The Paycheck Protection Program is out of money. For the the small businesses that were able to secure a loan, they could face some drawbacks due to some flaws in the program
The Payment Protection Program of the CARES Act was created to help small business owners keep their employees on payroll and engaged in the workforce. The federal government is backing $349 billion in Small Business Administration-provided loans that are meant to float the payroll of SMBs across the country until social distancing measures are eased, or another stimulus package is passed.
As of April 16, the program is officially out of money, and the pressure is on Congress to authorize more funding for the program.
The rollout has been rocky. The SBA lent about $30 billion in loans last year and is now trying to provide $349 billion in only a few weeks. David Reiling, CEO of community lender and CDFI-bank Sunrise Banks noted, “You have to have patience when launching a program of this size, we’ve made a lot of progress this week. It’s important to have some perspective.”
The rollout has been rocky. The SBA lent about $30 billion in loans last year and is now trying to provide $349 billion in only a few weeks.
The program’s implementation has drawn the ire of critics, and for good reason. Crashing web portals and sluggish wait times have made submitting applications feel impossible. Beyond the application process, the PPP has a number of other pitfalls, and while the program will be a lifeboat for some SBOs, it’s not without flaws.
Common Pitfalls of PPP
Employees may be better off on UE
As part of the CARES Act package, individuals filing for unemployment may be eligible for a weekly $600 government subsidy for up to 4 months. For workers in some states, like Massachusetts where the maximum weekly benefit is more than $800, that means they could be receiving more money than what they’d typically earn on payroll.
Some businesses aren’t expecting to be able to re-open in 8 weeks’ time. If employees have already been laid off, that means they’ll have to be re-hired to only be let go again in 2 months — while potentially receiving less money than they could through unemployment.
It’s best for businesses that spend significant amounts on payroll
If payroll makes up a big part of your business expenses, PPP has the potential to tide you over for the next 2 months. But for business owners with hefty rents and slim payrolls who have seen their revenue dry up, it’s unlikely to do much.
Shirly Ng is an SBO in the Bay Area. She’s hesitant to seek out PPP money because rent is her biggest expense. She’s been granted a reprieve on the rent at one of her locations, but is on the hook for $21,000 over the course of the next year for the April and May rent at her second location.
“How do I make up for $21,000 in 12 months? The government has to do something about the rent or the landlord,” Ng said to CNBC.
It’s not great for businesses that use contractors or freelancers
Independent contractors aren’t legally allowed to be part of your payroll calculations, but rather have to file their own, separate applications, which opened on Friday, April 10. For businesses that rely heavily on contractors — like many fitness studios or hair salons — their approved amount may only cover a fraction of their functional payroll.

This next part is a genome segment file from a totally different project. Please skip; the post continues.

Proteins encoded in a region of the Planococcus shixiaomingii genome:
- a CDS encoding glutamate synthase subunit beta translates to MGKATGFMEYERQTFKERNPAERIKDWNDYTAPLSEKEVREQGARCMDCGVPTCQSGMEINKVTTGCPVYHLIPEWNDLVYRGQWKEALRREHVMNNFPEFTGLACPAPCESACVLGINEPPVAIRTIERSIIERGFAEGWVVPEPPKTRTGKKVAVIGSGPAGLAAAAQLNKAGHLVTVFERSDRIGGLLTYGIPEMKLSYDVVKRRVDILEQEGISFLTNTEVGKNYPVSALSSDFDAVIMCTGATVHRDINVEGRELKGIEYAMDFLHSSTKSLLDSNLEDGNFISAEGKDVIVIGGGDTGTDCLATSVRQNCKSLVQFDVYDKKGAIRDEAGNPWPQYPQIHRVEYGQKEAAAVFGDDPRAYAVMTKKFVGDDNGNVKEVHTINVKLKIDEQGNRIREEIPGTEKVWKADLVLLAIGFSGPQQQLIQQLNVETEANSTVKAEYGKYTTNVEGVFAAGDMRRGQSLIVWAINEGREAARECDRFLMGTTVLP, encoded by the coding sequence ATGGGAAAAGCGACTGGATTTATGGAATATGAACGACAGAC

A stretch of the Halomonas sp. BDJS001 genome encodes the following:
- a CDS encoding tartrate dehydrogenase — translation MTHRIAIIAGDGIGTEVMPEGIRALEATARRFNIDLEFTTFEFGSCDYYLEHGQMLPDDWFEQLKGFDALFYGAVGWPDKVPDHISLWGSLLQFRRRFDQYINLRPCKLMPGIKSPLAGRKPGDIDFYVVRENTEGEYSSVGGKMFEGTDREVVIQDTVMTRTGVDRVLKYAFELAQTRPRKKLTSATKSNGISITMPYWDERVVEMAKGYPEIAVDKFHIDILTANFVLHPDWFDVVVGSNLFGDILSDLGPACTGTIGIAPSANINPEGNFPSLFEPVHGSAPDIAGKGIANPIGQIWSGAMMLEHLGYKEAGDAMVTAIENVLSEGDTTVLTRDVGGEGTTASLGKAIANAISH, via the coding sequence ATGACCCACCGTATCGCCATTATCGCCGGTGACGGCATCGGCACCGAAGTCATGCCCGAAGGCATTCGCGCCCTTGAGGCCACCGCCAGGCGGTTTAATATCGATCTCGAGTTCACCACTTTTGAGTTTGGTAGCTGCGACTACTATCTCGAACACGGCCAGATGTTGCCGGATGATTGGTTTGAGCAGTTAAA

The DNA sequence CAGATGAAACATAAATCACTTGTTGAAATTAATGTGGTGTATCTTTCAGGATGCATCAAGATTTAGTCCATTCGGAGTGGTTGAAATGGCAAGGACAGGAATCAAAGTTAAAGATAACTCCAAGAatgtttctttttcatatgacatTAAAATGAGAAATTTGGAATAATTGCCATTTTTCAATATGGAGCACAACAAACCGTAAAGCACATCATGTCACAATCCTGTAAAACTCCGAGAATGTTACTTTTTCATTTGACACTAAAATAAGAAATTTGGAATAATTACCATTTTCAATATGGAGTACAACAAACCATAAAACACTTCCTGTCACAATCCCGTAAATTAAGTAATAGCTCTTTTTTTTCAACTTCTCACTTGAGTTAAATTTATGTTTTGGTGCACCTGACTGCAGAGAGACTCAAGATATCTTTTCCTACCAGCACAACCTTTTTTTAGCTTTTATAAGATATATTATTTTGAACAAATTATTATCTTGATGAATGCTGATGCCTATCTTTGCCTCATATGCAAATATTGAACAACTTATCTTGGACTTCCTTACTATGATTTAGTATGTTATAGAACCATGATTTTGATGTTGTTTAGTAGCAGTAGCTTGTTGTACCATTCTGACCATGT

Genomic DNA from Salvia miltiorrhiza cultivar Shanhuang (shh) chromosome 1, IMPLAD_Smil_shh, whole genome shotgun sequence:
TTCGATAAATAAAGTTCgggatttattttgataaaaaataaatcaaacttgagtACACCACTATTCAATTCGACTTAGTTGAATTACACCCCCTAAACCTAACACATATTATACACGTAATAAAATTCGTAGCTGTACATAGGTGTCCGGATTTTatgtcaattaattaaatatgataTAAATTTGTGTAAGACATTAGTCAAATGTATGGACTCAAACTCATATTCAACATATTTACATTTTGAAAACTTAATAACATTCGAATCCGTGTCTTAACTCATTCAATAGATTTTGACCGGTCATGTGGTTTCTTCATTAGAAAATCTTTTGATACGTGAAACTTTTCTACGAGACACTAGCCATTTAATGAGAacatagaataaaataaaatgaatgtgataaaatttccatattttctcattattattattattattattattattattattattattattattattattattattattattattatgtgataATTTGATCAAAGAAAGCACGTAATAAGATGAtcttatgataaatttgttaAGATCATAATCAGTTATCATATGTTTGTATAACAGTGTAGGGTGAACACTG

You can’t use it to pay back a bridge loan
Many SBOs who needed access to working capital before government funding was rolled out applied for bridge loans. Their hope was that the crisis would be resolved temporarily. Now that we’re looking at extended shelter in place orders and social distancing measures, these same folks are applying for PPP money — only they won’t be able to pay back their bridge loans with it.
“OK, so if I’m approved for a bridge loan, I’m on the hook for that money while my revenue has hugely diminished,” owner of Waco, Texas pizza shop Ted Browning said.
SBOs aren’t the only ones who are finding this frustrating. “Can we loan them the money today and they pay us back with PPP money? Nope!” said Kent Curtis, CEO of CDFI-certified Colorado bank.
You may have to lay off employees at the end of 8 weeks
PPP money is supposed to be dispersed 10 days after the loan has been approved. For applicants with early success, this means they may have already received their funds — enough to feasibly take care of payroll for at least 8 weeks.
In order for the loan to effectively be turned into a grant and forgiven, the PPP stipulates that employers have to return payroll level to that of February 15, 2020 by June 30, 2020. It’s assumed that lawmakers were hoping to have eased restrictions to allow the economy to recover by then. But as the crisis continues to loom with no end in sight, lots of business owners are wondering if they’ll be able to bridge the gap between PPP money and the optimistic June date.
For community-minded lender David, one of the greatest pitfalls of the PPP is that more eligible borrowers don’t know about the money.
“Many of the underserved communities we work with are full of business owners who don’t know about this money. They hear ‘loan’ and shut down. It’s part of the reason we’re advocating for dedicated funds for community-lenders with our legislators in the expected next round of funding.”